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Consider the following evolution equation

$$u_t=\Delta u+u$$ in a bounded and regular open subset $\Omega$ of $\mathbb{R}^N$, with smooth initial conditions $u_0\geq 0$ and homogeneous Dirichlet boundary conditions.

It is known that this equation has a smooth global solution $u$. My goal is to prove that the solution remains nonnegative. So I consider $w=\min(0,u)$ and its energy $E(t):=\int_\Omega w^2 dx$. We know that \begin{align} E(0) &= \int_\Omega w(0,x)^2 dx \\ &=\int_\Omega \min(0,u(0,x))^2 dx \\ &=\int_\Omega \min(0,u_0(x))^2 dx \\ &=0 \end{align}

By differentiating $E(t)$ and using integration parts we get

\begin{align} E'(t) &= 2\int_\Omega ww_t \\ &= 2\int_\Omega wu_t \\ &= 2\int_\Omega w\Delta u+2\int_\Omega wu \\ &= -2\int_\Omega \nabla w \cdot \nabla u+2\int_\Omega w^2 \\ &= -2\int_\Omega |\nabla w|^2+2E(t) \\ &\leq-\frac{2}{c^2}\int_\Omega w^2 dx+2E(t)\\ &\leq\left(2-\frac{2}{c^2}\right)E(t),\quad \text{for almost every} \ t \end{align} where $c$ is the Poincaré constant. Thus $E(t)\leq e^{\left(2-\frac{2}{c^2}\right)t}E(0)=0$ for almost every $t$ which implies that for a.e $t\geq 0$ $w(t,x)=0$ for a.e $x\in \Omega$. But since $w=\min(0,u)$ is continuous then $w(t,x)=0$ for all $t\geq 0$ and for all $x\in \Omega.$ Therefore $u(t,x)\geq 0$ for all $t\geq 0$ and for all $x\in \Omega.$

My concerns are:

1) How can I justify the derivation under integral sign $E'(t)=2\int_\Omega ww_t$ because unlike $u$ which is smooth, $w=\min(0,u)$ has only weak time derivative $w_t=u_t \mathbb{1}_{\{u\leq0\}}.$

2) In the end I proved that for a.e $t\geq 0$, $\int w(t,x)^2dx=0$, thus for a.e $t\geq 0$: $w(t,x)=0$ for a.e $x\in \Omega$. I then concluded by continuity of $w$ that this holds for all $t\geq 0$ and for all $x\in \Omega.$ I am not use but the space negligable sets of $\Omega$ might depend on time $t$. Does this make my argument still valid?

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    $\begingroup$ Can't we apply a comparison principle to show non negativity of the solution? $\endgroup$ – Jonas Lenz Jul 31 '19 at 19:29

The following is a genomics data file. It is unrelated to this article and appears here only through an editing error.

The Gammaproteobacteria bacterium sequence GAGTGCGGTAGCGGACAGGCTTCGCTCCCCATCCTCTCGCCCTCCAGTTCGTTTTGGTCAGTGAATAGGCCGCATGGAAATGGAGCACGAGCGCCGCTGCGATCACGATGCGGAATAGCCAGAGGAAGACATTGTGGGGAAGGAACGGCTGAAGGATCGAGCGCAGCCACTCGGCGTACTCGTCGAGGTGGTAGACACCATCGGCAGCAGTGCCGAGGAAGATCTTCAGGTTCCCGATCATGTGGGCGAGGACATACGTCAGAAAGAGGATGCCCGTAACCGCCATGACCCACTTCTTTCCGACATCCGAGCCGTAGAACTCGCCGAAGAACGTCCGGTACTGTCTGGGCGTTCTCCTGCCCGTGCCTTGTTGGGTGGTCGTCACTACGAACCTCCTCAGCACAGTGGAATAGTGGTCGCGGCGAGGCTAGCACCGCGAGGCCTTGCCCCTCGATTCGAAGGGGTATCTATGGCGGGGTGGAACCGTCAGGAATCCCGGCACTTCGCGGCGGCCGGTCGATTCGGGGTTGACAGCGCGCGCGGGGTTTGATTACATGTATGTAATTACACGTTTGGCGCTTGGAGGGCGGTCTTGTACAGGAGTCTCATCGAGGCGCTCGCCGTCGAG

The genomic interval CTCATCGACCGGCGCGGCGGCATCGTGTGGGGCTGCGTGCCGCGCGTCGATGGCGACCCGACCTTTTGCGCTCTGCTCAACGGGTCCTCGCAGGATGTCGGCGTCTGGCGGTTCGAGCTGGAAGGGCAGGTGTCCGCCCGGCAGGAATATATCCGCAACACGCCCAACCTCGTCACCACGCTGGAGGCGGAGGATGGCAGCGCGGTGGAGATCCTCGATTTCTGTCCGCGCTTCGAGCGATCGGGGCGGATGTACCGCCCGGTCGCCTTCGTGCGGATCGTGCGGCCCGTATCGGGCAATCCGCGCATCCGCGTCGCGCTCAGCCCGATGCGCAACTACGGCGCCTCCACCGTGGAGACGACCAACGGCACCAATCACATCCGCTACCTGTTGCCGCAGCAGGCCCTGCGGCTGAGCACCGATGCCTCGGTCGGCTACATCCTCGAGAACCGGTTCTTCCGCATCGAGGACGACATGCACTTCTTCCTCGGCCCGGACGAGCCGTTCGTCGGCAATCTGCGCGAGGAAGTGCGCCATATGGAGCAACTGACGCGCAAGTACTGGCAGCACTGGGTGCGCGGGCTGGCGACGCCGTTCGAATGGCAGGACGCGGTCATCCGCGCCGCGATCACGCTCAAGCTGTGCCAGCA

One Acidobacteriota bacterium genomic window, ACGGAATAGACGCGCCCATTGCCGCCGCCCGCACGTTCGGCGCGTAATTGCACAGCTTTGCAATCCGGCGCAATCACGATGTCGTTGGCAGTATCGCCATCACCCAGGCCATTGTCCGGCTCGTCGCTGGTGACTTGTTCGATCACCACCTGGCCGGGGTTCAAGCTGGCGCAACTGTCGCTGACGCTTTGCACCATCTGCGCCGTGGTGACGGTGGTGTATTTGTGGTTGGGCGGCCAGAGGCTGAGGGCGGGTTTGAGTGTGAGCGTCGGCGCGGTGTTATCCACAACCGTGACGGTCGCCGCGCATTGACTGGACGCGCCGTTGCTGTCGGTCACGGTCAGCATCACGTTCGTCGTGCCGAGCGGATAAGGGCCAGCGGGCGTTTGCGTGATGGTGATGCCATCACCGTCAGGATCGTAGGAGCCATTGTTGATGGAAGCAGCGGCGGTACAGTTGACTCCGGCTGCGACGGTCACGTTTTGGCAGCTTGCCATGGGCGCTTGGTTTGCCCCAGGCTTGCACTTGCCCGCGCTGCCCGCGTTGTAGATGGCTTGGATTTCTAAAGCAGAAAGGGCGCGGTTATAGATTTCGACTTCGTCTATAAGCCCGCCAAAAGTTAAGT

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I think it is possible to write your procedure rigurously in the following way. First of all notice that we can re-write $w(t,x)$ as $$ w(t,x)=\dfrac{u-\vert u\vert}{2}. $$ Thus, differentiating we have $$ w_t=\dfrac{1}{2}\big(u_t-\hbox{sgn}(u)u_t\big)=\dfrac{1}{2}(1-\hbox{sgn}(u))u_t. $$ Now, replacing this in $E'(t)$ we obtain $$ E'(t)=2\int w w_t=\int (\Delta u+u)(1-\hbox{sgn}(u))w $$ Finally, integrating by parts we obtain $$ E'(t)=-\int (1-\hbox{sgn}(u))\nabla u\cdot\nabla w+\int (1-\hbox{sgn}(u))uw, $$ where the Dirac's delta dissapears because it is multiply by $w$, which is zero on the set $\{u=0\}$. Finally, noticing that $$ (1-\hbox{sgn}(u))u=2w \quad \hbox{and} \quad (1-\hbox{sgn}(u))\nabla u=2\nabla w, $$ you obtain the result proceeding exactly as you did on your question.

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  • $\begingroup$ Hi, you still used the same derivation under integral sign $E'(t)=2\int w w_t$ using weak derivatives. How can we justify that? $\endgroup$ – David Lingard Aug 1 '19 at 13:49
  • $\begingroup$ There is no problem there, as the proof shows. The important part is that you are inside the integral and that $w$ has a weak-derivative. $\endgroup$ – Sharik Aug 1 '19 at 15:33
  • $\begingroup$ But it's a time weak derivative inside a space integral... $\endgroup$ – David Lingard Aug 1 '19 at 20:08

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